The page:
In my March 13, 2009, blog entry, I discussed three of the statutory requirements for obtaining a patent that are described in the first paragraph of 35 U.S.C. § 112. These requirements include the written-description requirement, the enablement requirement and the best-mode requirement. I am following up that post with additional discussion on the written-description requirement and the enablement requirement that is based upon recent case law addressing the relationship between both requirements.

The written-description requirement and the enablement requirement are similar to one another. However, they are separate and distinct requirements that must be met by every patent application. This point was recently reinforced by the Court of Appeals for the Federal Circuit (“CAFC”) in Ariad Pharmaceuticals, Inc. v. Eli Lilly & Co., Case No. 2008-1248 slip op (Fed. Cir. March 22, 2010). The CAFC is the court that has appellate jurisdiction over most patent cases in the U.S. Its decisions are reviewable only by the United States Supreme Court.

The CAFC determined that the written-description requirement is actually two separate requirements that require an applicant for a patent to provide: (1) a description of the invention; and (2) a description of the manner and process of making and using it. It appears that this second written-description requirement is either closely related to the enablement requirement or is, in fact, the enablement requirement.

Based upon the Ariad Pharmaceuticals decision, a prospective applicant for a patent should review his or her patent specification closely to make sure that the application meets both written-description requirements. A prospective applicant should also make sure that the application includes sufficient information regarding the subject matter of the claims to enable one skilled in the art to make and use the claimed invention.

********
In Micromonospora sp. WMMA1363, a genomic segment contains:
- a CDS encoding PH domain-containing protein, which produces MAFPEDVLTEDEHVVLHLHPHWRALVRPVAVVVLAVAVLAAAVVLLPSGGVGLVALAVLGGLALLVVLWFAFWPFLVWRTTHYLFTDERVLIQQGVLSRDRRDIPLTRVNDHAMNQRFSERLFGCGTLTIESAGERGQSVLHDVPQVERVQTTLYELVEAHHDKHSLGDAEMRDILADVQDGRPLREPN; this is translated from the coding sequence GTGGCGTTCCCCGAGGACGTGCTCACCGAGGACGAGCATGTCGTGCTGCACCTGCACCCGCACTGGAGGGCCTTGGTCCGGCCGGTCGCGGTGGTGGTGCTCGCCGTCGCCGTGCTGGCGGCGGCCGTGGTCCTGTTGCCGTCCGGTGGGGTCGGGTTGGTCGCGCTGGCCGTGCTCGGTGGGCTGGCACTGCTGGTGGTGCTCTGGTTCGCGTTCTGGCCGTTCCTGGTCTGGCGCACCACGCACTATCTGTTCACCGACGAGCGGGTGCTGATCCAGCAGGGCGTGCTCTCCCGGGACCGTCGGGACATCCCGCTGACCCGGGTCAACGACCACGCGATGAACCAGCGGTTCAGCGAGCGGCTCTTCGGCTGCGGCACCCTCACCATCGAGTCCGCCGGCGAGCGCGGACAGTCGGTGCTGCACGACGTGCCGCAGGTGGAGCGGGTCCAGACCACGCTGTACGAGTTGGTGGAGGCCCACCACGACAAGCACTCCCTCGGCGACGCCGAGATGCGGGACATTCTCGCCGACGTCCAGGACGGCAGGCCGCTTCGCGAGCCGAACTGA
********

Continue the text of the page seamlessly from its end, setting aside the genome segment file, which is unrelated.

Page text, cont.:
The Ariad Pharmaceuticals court stated that the “hallmark of written description” is disclosure in setting forth the test to determine whether a patent application meets the first written-description requirement. The court also stated that:

"The test requires an objective inquiry into the four corners of the specification from the perspective of a person of ordinary skill in the art. Based on that inquiry, the specification must describe an invention understandable to that skilled artisan and show that the inventor actually invented the invention claimed." (Id. at 24)

As a result, a prospective applicant should use this test in determining whether his or her application meets the first written-description requirement.

Finally, the court addressed another issue that is of particular importance to inventors in the chemical and biotech industries. The court rejected the notion that inventions in such fields are subject to a “super enablement” standard. (Id. at 26) In theory, this means that the specification of an application in the chemical field or the biotech field should not be subject to extra scrutiny in determining whether it meets the enablement requirement.